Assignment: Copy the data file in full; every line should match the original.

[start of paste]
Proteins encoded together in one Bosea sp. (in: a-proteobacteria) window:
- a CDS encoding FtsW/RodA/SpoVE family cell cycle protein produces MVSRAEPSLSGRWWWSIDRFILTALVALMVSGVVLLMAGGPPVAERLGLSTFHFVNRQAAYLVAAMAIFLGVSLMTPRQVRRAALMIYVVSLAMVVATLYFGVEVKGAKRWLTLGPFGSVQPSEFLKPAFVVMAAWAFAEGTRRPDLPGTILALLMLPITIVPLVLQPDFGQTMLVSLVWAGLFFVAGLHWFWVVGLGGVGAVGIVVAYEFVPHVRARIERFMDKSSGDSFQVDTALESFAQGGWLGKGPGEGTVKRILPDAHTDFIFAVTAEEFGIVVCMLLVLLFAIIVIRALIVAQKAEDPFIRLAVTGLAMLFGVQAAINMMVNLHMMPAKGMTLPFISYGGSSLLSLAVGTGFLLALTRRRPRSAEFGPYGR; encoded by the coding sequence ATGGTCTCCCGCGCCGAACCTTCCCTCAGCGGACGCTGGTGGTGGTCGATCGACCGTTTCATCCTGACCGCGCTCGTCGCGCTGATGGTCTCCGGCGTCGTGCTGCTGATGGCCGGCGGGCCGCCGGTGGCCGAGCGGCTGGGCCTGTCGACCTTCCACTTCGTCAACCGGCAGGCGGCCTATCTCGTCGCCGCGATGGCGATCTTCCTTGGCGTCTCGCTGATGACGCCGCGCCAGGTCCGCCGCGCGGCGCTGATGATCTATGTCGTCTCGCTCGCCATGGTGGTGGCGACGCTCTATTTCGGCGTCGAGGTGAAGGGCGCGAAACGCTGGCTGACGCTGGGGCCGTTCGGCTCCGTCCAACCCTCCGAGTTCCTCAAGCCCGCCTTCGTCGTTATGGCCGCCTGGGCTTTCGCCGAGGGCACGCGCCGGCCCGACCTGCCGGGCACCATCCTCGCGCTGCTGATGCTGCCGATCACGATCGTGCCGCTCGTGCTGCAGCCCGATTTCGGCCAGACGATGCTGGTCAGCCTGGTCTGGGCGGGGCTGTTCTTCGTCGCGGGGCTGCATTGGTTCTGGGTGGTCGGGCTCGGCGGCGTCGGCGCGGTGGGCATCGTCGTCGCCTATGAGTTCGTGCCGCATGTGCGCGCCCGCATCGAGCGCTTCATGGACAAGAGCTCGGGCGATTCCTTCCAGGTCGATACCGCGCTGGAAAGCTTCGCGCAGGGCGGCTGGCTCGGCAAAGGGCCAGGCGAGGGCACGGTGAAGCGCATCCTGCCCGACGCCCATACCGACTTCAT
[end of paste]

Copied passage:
Proteins encoded together in one Bosea sp. (in: a-proteobacteria) window:
- a CDS encoding FtsW/RodA/SpoVE family cell cycle protein produces MVSRAEPSLSGRWWWSIDRFILTALVALMVSGVVLLMAGGPPVAERLGLSTFHFVNRQAAYLVAAMAIFLGVSLMTPRQVRRAALMIYVVSLAMVVATLYFGVEVKGAKRWLTLGPFGSVQPSEFLKPAFVVMAAWAFAEGTRRPDLPGTILALLMLPITIVPLVLQPDFGQTMLVSLVWAGLFFVAGLHWFWVVGLGGVGAVGIVVAYEFVPHVRARIERFMDKSSGDSFQVDTALESFAQGGWLGKGPGEGTVKRILPDAHTDFIFAVTAEEFGIVVCMLLVLLFAIIVIRALIVAQKAEDPFIRLAVTGLAMLFGVQAAINMMVNLHMMPAKGMTLPFISYGGSSLLSLAVGTGFLLALTRRRPRSAEFGPYGR; encoded by the coding sequence ATGGTCTCCCGCGCCGAACCTTCCCTCAGCGGACGCTGGTGGTGGTCGATCGACCGTTTCATCCTGACCGCGCTCGTCGCGCTGATGGTCTCCGGCGTCGTGCTGCTGATGGCCGGCGGGCCGCCGGTGGCCGAGCGGCTGGGCCTGTCGACCTTCCACTTCGTCAACCGGCAGGCGGCCTATCTCGTCGCCGCGATGGCGATCTTCCTTGGCGTCTCGCTGATGACGCCGCGCCAGGTCCGCCGCGCGGCGCTGATGATCTATGTCGTCTCGCTCGCCATGGTGGTGGCGACGCTCTATTTCGGCGTCGAGGTGAAGGGCGCGAAACGCTGGCTGACGCTGGGGCCGTTCGGCTCCGTCCAACCCTCCGAGTTCCTCAAGCCCGCCTTCGTCGTTATGGCCGCCTGGGCTTTCGCCGAGGGCACGCGCCGGCCCGACCTGCCGGGCACCATCCTCGCGCTGCTGATGCTGCCGATCACGATCGTGCCGCTCGTGCTGCAGCCCGATTTCGGCCAGACGATGCTGGTCAGCCTGGTCTGGGCGGGGCTGTTCTTCGTCGCGGGGCTGCATTGGTTCTGGGTGGTCGGGCTCGGCGGCGTCGGCGCGGTGGGCATCGTCGTCGCCTATGAGTTCGTGCCGCATGTGCGCGCCCGCATCGAGCGCTTCATGGACAAGAGCTCGGGCGATTCCTTCCAGGTCGATACCGCGCTGGAAAGCTTCGCGCAGGGCGGCTGGCTCGGCAAAGGGCCAGGCGAGGGCACGGTGAAGCGCATCCTGCCCGACGCCCATACCGACTTCAT